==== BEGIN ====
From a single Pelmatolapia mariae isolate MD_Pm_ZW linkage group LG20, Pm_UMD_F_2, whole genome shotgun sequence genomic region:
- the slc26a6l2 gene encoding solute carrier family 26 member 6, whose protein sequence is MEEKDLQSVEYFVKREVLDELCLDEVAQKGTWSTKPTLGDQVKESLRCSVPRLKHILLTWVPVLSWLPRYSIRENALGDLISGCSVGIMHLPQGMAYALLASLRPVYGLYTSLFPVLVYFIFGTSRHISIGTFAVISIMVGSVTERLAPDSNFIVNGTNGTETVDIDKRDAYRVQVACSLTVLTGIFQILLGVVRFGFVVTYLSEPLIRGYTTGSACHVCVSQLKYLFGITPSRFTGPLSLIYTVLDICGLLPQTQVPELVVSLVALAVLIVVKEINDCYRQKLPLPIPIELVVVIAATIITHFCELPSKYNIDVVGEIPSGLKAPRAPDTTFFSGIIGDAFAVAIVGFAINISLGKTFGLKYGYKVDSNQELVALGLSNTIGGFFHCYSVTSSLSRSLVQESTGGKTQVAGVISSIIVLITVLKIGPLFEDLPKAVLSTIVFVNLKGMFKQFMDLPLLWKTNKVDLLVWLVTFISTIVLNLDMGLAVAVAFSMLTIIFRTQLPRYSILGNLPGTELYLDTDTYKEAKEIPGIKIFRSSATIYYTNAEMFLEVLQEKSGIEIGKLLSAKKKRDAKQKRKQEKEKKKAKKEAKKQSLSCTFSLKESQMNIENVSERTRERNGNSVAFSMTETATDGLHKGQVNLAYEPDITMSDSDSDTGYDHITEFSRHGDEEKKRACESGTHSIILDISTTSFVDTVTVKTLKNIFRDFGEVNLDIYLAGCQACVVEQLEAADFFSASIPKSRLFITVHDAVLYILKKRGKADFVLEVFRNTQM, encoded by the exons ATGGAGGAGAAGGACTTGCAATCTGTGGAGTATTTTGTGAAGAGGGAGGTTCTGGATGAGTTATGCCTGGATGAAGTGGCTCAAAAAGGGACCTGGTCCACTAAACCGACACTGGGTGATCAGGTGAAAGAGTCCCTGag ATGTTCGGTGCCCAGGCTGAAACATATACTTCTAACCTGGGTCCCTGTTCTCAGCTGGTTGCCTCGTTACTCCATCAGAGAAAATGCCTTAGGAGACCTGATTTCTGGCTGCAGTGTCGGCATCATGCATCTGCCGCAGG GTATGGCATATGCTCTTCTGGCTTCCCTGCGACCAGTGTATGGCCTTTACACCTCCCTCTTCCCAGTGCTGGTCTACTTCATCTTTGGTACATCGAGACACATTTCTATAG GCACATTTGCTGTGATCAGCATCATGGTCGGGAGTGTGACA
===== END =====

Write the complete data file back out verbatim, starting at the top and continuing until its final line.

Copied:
From a single Pelmatolapia mariae isolate MD_Pm_ZW linkage group LG20, Pm_UMD_F_2, whole genome shotgun sequence genomic region:
- the slc26a6l2 gene encoding solute carrier family 26 member 6, whose protein sequence is MEEKDLQSVEYFVKREVLDELCLDEVAQKGTWSTKPTLGDQVKESLRCSVPRLKHILLTWVPVLSWLPRYSIRENALGDLISGCSVGIMHLPQGMAYALLASLRPVYGLYTSLFPVLVYFIFGTSRHISIGTFAVISIMVGSVTERLAPDSNFIVNGTNGTETVDIDKRDAYRVQVACSLTVLTGIFQILLGVVRFGFVVTYLSEPLIRGYTTGSACHVCVSQLKYLFGITPSRFTGPLSLIYTVLDICGLLPQTQVPELVVSLVALAVLIVVKEINDCYRQKLPLPIPIELVVVIAATIITHFCELPSKYNIDVVGEIPSGLKAPRAPDTTFFSGIIGDAFAVAIVGFAINISLGKTFGLKYGYKVDSNQELVALGLSNTIGGFFHCYSVTSSLSRSLVQESTGGKTQVAGVISSIIVLITVLKIGPLFEDLPKAVLSTIVFVNLKGMFKQFMDLPLLWKTNKVDLLVWLVTFISTIVLNLDMGLAVAVAFSMLTIIFRTQLPRYSILGNLPGTELYLDTDTYKEAKEIPGIKIFRSSATIYYTNAEMFLEVLQEKSGIEIGKLLSAKKKRDAKQKRKQEKEKKKAKKEAKKQSLSCTFSLKESQMNIENVSERTRERNGNSVAFSMTETATDGLHKGQVNLAYEPDITMSDSDSDTGYDHITEFSRHGDEEKKRACESGTHSIILDISTTSFVDTVTVKTLKNIFRDFGEVNLDIYLAGCQACVVEQLEAADFFSASIPKSRLFITVHDAVLYILKKRGKADFVLEVFRNTQM, encoded by the exons ATGGAGGAGAAGGACTTGCAATCTGTGGAGTATTTTGTGAAGAGGGAGGTTCTGGATGAGTTATGCCTGGATGAAGTGGCTCAAAAAGGGACCTGGTCCACTAAACCGACACTGGGTGATCAGGTGAAAGAGTCCCTGag ATGTTCGGTGCCCAGGCTGAAACATATACTTCTAACCTGGGTCCCTGTTCTCAGCTGGTTGCCTCGTTACTCCATCAGAGAAAATGCCTTAGGAGACCTGATTTCTGGCTGCAGTGTCGGCATCATGCATCTGCCGCAGG GTATGGCATATGCTCTTCTGGCTTCCCTGCGACCAGTGTATGGCCTTTACACCTCCCTCTTCCCAGTGCTGGTCTACTTCATCTTTGGTACATCGAGACACATTTCTATAG GCACATTTGCTGTGATCAGCATCATGGTCGGGAGTGTGACA